This week it was my privilege to host and facilitate a meeting of the Microsoft Health Users Group (Microsoft HUG) in Europe. On Monday evening and all day on Tuesday more than 90 customers, partners, developers, clinicians, and government officials gathered in Brussels, Belgium, to discuss “Embracing Cloud Computing in Health and Wellness”.
Our event started on Monday with a reception at the Microsoft Europe Executive Briefing Center in Brussels. We had originally planned to hold the entire two day event at our briefing center but interest in the meeting outstripped the capacity of our facility. None-the-less, those who arrived to Brussels early for our Monday evening reception at the briefing center were treated to a personal tour by EBC staff. They saw demos of consumer medical devices connected to HealthVault and examples of tele-health monitoring. They figuratively and literally worked up a sweat during the demonstrations of Microsoft Xbox Kinect. You can bet that the developers and clinicians in the crowd were all dreaming about the potential for new health, wellness, fitness and even clinical applications built around Kinect.
Tuesday morning we gathered at Concert Noble, an opulent building dating back to 1785 that was designed by Henri Beyaert, who also drew up the plans for the National Bank at Brussels and Antwerp. With its Louis XVI decoration, reflecting the eminent guests of the time, the Concert Noble has a history for being a prized meeting place for national and international personalities. It also proved to be a very enjoyable setting for the much more contemporary and distinguished guests who attended our meeting.
Ronald Zink, Microsoft associate general counsel, officially welcomed our guests to Brussels. Federico Etro, professor of economics at the University of Venice Ca’ Foscari, provided the opening keynote, a macroeconomic perspective on the potential of the cloud. Professor Etro provided sound evidence that cloud computing will be an economic engine for new jobs and industries. Following the professor, we welcomed Pēteris Zilgalvis, JD, Head of Unit ICT for social challenges information society and media directorate general, European Commission, to the stage. Mr. Zilgalvis spoke on the European Digital Agenda and the future of eHealth. While the devil is in the details, the EU has gone on record that member nations will provide an eHealth record for all citizens by 2015. Each country will have discretion on exactly how that is done, but cloud computing and solutions such as Microsoft HealthVault (already launched in the UK and Germany) will certainly play a role. After Mr. Zilgalvis presented to the audience, my colleague Ruediger Dorn, director of applied innovation at Microsoft, gave a summary primer on cloud computing and the significant flexibility, scale, and cost savings associated with using the cloud.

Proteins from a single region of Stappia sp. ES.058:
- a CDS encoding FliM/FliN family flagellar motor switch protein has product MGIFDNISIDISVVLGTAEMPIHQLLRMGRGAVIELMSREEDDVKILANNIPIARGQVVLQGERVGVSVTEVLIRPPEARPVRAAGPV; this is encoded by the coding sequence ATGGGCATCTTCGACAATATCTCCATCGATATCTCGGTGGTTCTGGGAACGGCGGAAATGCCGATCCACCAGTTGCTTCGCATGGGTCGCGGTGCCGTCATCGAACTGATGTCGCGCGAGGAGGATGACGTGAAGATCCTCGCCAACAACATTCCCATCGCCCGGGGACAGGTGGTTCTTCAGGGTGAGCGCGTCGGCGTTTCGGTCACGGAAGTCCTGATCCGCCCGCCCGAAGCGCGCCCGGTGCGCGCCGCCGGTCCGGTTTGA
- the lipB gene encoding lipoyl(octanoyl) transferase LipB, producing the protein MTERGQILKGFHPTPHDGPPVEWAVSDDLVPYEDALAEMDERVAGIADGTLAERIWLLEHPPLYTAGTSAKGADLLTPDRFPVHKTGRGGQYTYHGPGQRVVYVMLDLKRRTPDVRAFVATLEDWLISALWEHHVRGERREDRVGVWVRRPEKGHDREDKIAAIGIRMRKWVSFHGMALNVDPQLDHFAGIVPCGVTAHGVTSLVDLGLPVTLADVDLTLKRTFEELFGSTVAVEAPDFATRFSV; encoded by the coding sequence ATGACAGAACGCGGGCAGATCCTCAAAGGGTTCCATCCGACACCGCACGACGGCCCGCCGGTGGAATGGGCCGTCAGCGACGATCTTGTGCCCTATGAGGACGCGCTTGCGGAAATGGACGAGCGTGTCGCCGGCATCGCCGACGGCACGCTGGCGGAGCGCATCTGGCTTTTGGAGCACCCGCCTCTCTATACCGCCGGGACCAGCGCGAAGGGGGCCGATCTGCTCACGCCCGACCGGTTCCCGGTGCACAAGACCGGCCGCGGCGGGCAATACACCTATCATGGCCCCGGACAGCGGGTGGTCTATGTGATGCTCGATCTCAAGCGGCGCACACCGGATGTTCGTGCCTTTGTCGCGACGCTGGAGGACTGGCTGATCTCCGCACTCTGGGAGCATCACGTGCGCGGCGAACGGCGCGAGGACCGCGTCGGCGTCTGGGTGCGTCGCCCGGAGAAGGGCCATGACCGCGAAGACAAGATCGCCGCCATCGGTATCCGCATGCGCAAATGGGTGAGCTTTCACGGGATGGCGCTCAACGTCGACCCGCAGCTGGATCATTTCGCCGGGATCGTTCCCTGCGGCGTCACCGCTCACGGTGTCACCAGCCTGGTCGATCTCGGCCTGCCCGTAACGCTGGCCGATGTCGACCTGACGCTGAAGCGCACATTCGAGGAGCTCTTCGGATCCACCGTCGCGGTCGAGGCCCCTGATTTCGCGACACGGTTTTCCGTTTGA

Later in the day we were joined by Maria Iglesia-Gomez, head of unit strategy and analysis, directorate general for health and consumers, for the European Commission. Ms. Iglesia-Gomez has a particular passion for eHealth as a strategy to help seniors live longer, more productive lives. It is wonderful to have EU officials so engaged in using technology to improve the health and well being of citizens.
We also held panel discussions with customers and partners who are early adopters of cloud computing in health and healthcare, and also explored how cloud computing and eHealth strategies are being applied to chronic condition management. Here, you can review some of the case studies that were presented during our meeting.
The day wrapped up with a visit to the EU Parliament. We were joined there by MEP Milan Cabrnoch, a physician and widely recognized champion for eHealth who co-authored the IZIP project (electronic health record system) which won the World Summit Award in 2005 as the best eHealth project. He is also founder and chairman of the Czech National eHealth Forum. MEP Cabrnoch shared his perspectives on the opportunities and challenges associated with the European Digital Agenda and its aggressive timeframe.
As I gaze out the window of my hotel with fresh snow on the ground and a town square decked out for the Holidays, I can only think how fortunate I am to be working with such talented and motivated people. I think Europe is well on its way toward providing eHealth services to citizens and embracing this new era of cloud computing. Certainly the EU is taking its place as a global leader in eHealth innovation.
Bill Crounse, MD Senior Director, Worldwide Health Microsoft